Saturday, January 9, 2010
Every once in a while when I movie is being filmed in Chicago I happen upon the set. The first time this happened I was at the Field Museum and saw a scene from the 1988 Kevein Bacon/John Hughes film She's Having a Baby. Later, I actually met some movie stars, I shook hands with Robert Downey Jr. and was snubbed by Tommy Lee Jones on Irving Park Rd., during a break from a scene from the 1998 sequel to the Fugitive, U.S. Marshalls. I also saw David Duchovney and Minnie Driver slow dance over and over during the filming of a scene from the 1999 movie, Return to Me. Another time I saw the irrepressible actress, Helena Bonham Carter walking down Michigan Avenue, in town filming the dark Steve Martin comedy, Novacaine.
However, there is one star sighting that burns in my memory. It is my encounter with the most asinine and arrogant actor ever to grace the silver screen, if you think I'm speaking of local thespian Jeremy Piven you are wrong, you must meet Billy Zane.
The fateful night began at 11:45 during a summer night in the year, 1997. Daniel, my brother, and I were going to a midnight showing of the future Bruce Willis, Michael Clark Duncan blockbuster, Armageddon at the McClurg Court theater downtown. We sat down a little toward the back. From the corner of my eye, I notice a gentleman sporting a Donegal Irish Tweed hat covering a cleanly shorn head, a white collared shirt, two top buttons unbuttoned, white slacks,and white shoes, but I didn't pay much attention. Then some girls came running up to the gentleman, in the commotion the gentleman exclaims in a snarky voice, " Oh no, Armagedden outta here." My brother and I looked back, our contempt muscles flexing, at the lameness of his pun. Soon a Puerto Rican man came running up the aisles,yelling "Oh my God, its Billy, Billy Zane, I love your work on the Titanic." Soon a swarm of people began to surround Mr.Zane. He entertained the crowd with his half humble stories of working with Michael J. Fox on Back to the Future, Sam Elliot on Critters, and of his title role in the adaptation Sunday comic, The Phantom, co-starring Kristy Swanson, of the original Buffy the Vampire fame. His sordid tales were interrupted by the house lights dimming. Soon the crowd was ready to watch that summer's second and best cinematic turn at portraying an asteroid's potential to end all human existence. As the previews were about to begin, the motion picture began to become distorted, maybe some snafu with the projector, all of a sudden a bellow cracks from in back of us, "FocUS!". O' Billy Zane, with his method acting, trying to be the hero. The whole movie I felt this knot in my back, I couldn't shake the cringe that Mr. Zane elicited in me. To this day whenever I see Billy in print or on screen, I remember that fateful day I ran into a famous movie actor and realized that they are not just like us, sometimes they are just an ass.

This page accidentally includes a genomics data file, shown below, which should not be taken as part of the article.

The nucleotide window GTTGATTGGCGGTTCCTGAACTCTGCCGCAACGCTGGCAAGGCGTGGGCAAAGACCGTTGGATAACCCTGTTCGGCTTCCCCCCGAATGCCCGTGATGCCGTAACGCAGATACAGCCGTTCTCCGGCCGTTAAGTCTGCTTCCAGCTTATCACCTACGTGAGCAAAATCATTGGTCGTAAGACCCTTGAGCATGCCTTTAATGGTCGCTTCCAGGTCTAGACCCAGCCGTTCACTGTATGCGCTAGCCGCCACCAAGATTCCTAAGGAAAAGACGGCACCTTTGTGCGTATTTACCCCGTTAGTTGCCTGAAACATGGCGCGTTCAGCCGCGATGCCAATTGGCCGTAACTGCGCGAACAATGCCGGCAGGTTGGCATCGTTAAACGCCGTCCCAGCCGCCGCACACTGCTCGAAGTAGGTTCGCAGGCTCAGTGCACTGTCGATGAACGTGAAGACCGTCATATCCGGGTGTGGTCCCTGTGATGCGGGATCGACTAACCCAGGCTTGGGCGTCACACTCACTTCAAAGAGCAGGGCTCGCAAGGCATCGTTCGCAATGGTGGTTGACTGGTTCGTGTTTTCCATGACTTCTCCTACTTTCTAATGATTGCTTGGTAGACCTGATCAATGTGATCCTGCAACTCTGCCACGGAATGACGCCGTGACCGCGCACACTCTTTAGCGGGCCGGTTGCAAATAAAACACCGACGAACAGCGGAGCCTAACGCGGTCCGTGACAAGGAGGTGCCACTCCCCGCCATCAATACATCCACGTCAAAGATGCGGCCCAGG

Posted by Bill at 11:01 PM